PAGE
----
The Coat of Arms of the Navy Supply Corps
Per fess navy ermine and azure.
On a wreath argent and azure two United States Navy swords with sword knots, in saltire proper, surmounted by an escallop shell azure.
Ready for Sea.
On the dexter side a griffin segreant and on the sinister side a sea lion sejant erect argent armed and langued gules.
The Coat of Arms of the Supply Corps is a pictorial representation of some of the functions of the Corps. The supply of clothing is represented by the fur of the shield, for man resorted to the use of fur as one of the first means of covering his body. The ermine fur is also emblematic of unstained purity and honor on the high seas, which is symbolized by the blue and wavy partition of the shield.
The escallop is considered a delicacy as a food, and is thus used to signify the supply of food. Other functions of the Corps could not be added without marring the beauty and effectiveness of the whole.
The Navy swords crossed in saltire indicate the seagoing requirements of the Corps.
The griffin, a symbol of perseverance, courage, vigilance, watchfulness and strength, was sacred to the sun, combined the bodily attributes of the cloud-cleaving eagle and the king of beasts, that is, it has the head, neck, wings and talons of an eagle enjoined to the hinder parts of a lion. He is thus a fit emblem of valiance.
The sea lion has been used in heraldic design as a reward for bold action achieved within recognized limitations, in service at sea.
The motto, “Ready for Sea,” is a recognized naval phrase, and is an expression of everlasting readiness for duty in seagoing service.
The most important part of a knight’s defensive equipment, and the object upon which armorial devices are displayed.
Applied to a shield divided horizontally into two equal parts.
An undulating or wavy partition line.
One of the heraldic furs, show as three little black “tails” surmounted by three black dots, scattered on a white field.
The color blue.
Device borne upon the helmet to distinguish the military leader or knight when engaged in battle. the crest is therefore a bearing or device not worn upon the shield but above it.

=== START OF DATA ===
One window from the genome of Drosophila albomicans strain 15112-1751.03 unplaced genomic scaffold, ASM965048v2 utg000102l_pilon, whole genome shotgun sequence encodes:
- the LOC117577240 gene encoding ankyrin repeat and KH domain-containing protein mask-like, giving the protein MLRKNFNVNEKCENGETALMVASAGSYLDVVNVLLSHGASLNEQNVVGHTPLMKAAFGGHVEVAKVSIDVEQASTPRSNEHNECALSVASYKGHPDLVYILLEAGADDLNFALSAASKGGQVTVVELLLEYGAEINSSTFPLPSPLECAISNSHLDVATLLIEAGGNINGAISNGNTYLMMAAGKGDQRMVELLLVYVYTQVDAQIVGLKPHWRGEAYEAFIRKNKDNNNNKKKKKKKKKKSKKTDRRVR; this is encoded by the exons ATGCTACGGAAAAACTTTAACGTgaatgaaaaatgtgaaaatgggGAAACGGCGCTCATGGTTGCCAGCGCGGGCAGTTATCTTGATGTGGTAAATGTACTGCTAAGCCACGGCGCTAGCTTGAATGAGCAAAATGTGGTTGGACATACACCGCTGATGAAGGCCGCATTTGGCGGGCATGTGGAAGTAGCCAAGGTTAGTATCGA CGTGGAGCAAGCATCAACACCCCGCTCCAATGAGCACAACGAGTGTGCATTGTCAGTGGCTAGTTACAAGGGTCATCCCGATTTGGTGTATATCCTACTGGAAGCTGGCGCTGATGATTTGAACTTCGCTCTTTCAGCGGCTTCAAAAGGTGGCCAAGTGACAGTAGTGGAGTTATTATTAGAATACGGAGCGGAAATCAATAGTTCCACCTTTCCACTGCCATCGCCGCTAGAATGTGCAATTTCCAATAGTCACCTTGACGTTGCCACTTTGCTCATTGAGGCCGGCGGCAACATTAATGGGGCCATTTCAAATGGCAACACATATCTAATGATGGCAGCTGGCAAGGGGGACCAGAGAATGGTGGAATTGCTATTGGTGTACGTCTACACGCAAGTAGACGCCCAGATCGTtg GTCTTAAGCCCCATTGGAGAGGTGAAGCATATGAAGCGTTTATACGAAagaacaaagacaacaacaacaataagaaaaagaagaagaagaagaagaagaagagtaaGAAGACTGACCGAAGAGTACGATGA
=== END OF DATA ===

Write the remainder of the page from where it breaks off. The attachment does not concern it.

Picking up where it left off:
Sometimes called a bandeau or torse, which was originally composed of two hands or rolls of silk or leather of different colors twisted together. It encircled the helmet and supported the crest. This was an ingenious device used to cover the solder holding the crest to the helmet. The artist illustrates the wreath with six twists alternating the principal metal of the shield with gules.
The term of silver, and in heraldry frequently represented as white.
Placed in the form of a saltire; i.e., so that the swords cross at an angle, like the letter X.
Applied to any heraldic device when borne to it’s natural colors.
When one charge is placed upon another.
The shell of a marine bivalve mollusk.
Originally a word of sentence which formed a war cry. It was later used as a chant or expression of an ideal, or sometimes alluded to the arms or crest of the bearer. It is usually shown on a scroll or ribbon.
Figures, animals, or birds, which stand on each side of the shield and seem to support it.
The right side of the shield; that is, the side opposite the left hand of the observer.
The side opposite the right hand of the observer.
An imaginary animal, half eagle, equipped with wings, and half lion.
Used of a griffin erect on its hind legs, with the wings endorsed and displayed as if ready to fly.
A monster represented as the fore part of a lion with the tail of a fish.
Upright, or perpendicularly elevated.
Signifies that the claws are borne of a different tincture from that of the body.
Applied to an animal when its tongue differs in tincture from its body.
The color red.